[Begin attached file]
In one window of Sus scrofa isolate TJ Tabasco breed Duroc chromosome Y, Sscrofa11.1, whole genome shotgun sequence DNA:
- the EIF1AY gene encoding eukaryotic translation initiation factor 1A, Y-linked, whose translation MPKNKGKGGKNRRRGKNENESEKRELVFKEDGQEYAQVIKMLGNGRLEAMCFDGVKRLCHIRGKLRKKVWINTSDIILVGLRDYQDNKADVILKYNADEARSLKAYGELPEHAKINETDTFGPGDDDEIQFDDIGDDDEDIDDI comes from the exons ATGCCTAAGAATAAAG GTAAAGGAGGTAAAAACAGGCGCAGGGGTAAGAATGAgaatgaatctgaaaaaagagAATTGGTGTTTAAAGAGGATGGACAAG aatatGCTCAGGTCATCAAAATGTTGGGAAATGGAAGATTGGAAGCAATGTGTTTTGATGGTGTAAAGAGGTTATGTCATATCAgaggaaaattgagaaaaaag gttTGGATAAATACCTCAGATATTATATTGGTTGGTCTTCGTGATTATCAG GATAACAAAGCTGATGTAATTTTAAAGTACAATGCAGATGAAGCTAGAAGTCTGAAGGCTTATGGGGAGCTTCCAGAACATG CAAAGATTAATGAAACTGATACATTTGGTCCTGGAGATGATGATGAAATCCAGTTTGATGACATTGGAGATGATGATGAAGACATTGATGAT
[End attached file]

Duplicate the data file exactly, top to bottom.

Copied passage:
In one window of Sus scrofa isolate TJ Tabasco breed Duroc chromosome Y, Sscrofa11.1, whole genome shotgun sequence DNA:
- the EIF1AY gene encoding eukaryotic translation initiation factor 1A, Y-linked, whose translation MPKNKGKGGKNRRRGKNENESEKRELVFKEDGQEYAQVIKMLGNGRLEAMCFDGVKRLCHIRGKLRKKVWINTSDIILVGLRDYQDNKADVILKYNADEARSLKAYGELPEHAKINETDTFGPGDDDEIQFDDIGDDDEDIDDI comes from the exons ATGCCTAAGAATAAAG GTAAAGGAGGTAAAAACAGGCGCAGGGGTAAGAATGAgaatgaatctgaaaaaagagAATTGGTGTTTAAAGAGGATGGACAAG aatatGCTCAGGTCATCAAAATGTTGGGAAATGGAAGATTGGAAGCAATGTGTTTTGATGGTGTAAAGAGGTTATGTCATATCAgaggaaaattgagaaaaaag gttTGGATAAATACCTCAGATATTATATTGGTTGGTCTTCGTGATTATCAG GATAACAAAGCTGATGTAATTTTAAAGTACAATGCAGATGAAGCTAGAAGTCTGAAGGCTTATGGGGAGCTTCCAGAACATG CAAAGATTAATGAAACTGATACATTTGGTCCTGGAGATGATGATGAAATCCAGTTTGATGACATTGGAGATGATGATGAAGACATTGATGAT